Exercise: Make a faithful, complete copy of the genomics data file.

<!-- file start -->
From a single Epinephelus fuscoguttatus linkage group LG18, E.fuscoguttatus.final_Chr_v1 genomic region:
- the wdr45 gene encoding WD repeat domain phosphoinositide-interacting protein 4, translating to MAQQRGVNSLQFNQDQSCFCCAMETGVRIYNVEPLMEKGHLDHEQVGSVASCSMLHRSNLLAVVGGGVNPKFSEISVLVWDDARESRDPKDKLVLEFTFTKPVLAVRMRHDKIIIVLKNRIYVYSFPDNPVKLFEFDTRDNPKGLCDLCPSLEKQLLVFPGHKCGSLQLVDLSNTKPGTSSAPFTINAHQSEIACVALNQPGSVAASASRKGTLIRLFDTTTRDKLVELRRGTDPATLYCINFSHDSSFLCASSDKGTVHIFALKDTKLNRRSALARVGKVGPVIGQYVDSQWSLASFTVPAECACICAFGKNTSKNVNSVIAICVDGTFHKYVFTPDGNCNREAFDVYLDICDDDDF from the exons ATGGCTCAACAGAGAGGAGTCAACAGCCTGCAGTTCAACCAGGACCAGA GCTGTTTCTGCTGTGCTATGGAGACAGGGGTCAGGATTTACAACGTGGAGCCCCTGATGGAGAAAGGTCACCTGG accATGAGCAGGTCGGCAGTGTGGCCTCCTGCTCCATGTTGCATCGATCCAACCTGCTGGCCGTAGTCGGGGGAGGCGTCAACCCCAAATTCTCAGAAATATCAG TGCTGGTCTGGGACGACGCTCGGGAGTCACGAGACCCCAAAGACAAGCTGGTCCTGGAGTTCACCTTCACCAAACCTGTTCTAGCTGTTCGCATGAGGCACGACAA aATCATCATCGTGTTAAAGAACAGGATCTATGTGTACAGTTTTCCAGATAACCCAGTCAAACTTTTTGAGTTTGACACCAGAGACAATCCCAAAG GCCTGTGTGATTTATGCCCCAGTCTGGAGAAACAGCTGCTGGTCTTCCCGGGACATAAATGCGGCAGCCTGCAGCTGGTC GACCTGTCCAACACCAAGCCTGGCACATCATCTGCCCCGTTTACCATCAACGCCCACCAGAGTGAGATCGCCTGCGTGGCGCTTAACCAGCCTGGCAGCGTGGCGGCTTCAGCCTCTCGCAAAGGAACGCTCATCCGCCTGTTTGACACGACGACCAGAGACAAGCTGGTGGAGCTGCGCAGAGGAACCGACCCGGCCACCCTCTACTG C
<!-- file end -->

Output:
From a single Epinephelus fuscoguttatus linkage group LG18, E.fuscoguttatus.final_Chr_v1 genomic region:
- the wdr45 gene encoding WD repeat domain phosphoinositide-interacting protein 4, translating to MAQQRGVNSLQFNQDQSCFCCAMETGVRIYNVEPLMEKGHLDHEQVGSVASCSMLHRSNLLAVVGGGVNPKFSEISVLVWDDARESRDPKDKLVLEFTFTKPVLAVRMRHDKIIIVLKNRIYVYSFPDNPVKLFEFDTRDNPKGLCDLCPSLEKQLLVFPGHKCGSLQLVDLSNTKPGTSSAPFTINAHQSEIACVALNQPGSVAASASRKGTLIRLFDTTTRDKLVELRRGTDPATLYCINFSHDSSFLCASSDKGTVHIFALKDTKLNRRSALARVGKVGPVIGQYVDSQWSLASFTVPAECACICAFGKNTSKNVNSVIAICVDGTFHKYVFTPDGNCNREAFDVYLDICDDDDF from the exons ATGGCTCAACAGAGAGGAGTCAACAGCCTGCAGTTCAACCAGGACCAGA GCTGTTTCTGCTGTGCTATGGAGACAGGGGTCAGGATTTACAACGTGGAGCCCCTGATGGAGAAAGGTCACCTGG accATGAGCAGGTCGGCAGTGTGGCCTCCTGCTCCATGTTGCATCGATCCAACCTGCTGGCCGTAGTCGGGGGAGGCGTCAACCCCAAATTCTCAGAAATATCAG TGCTGGTCTGGGACGACGCTCGGGAGTCACGAGACCCCAAAGACAAGCTGGTCCTGGAGTTCACCTTCACCAAACCTGTTCTAGCTGTTCGCATGAGGCACGACAA aATCATCATCGTGTTAAAGAACAGGATCTATGTGTACAGTTTTCCAGATAACCCAGTCAAACTTTTTGAGTTTGACACCAGAGACAATCCCAAAG GCCTGTGTGATTTATGCCCCAGTCTGGAGAAACAGCTGCTGGTCTTCCCGGGACATAAATGCGGCAGCCTGCAGCTGGTC GACCTGTCCAACACCAAGCCTGGCACATCATCTGCCCCGTTTACCATCAACGCCCACCAGAGTGAGATCGCCTGCGTGGCGCTTAACCAGCCTGGCAGCGTGGCGGCTTCAGCCTCTCGCAAAGGAACGCTCATCCGCCTGTTTGACACGACGACCAGAGACAAGCTGGTGGAGCTGCGCAGAGGAACCGACCCGGCCACCCTCTACTG C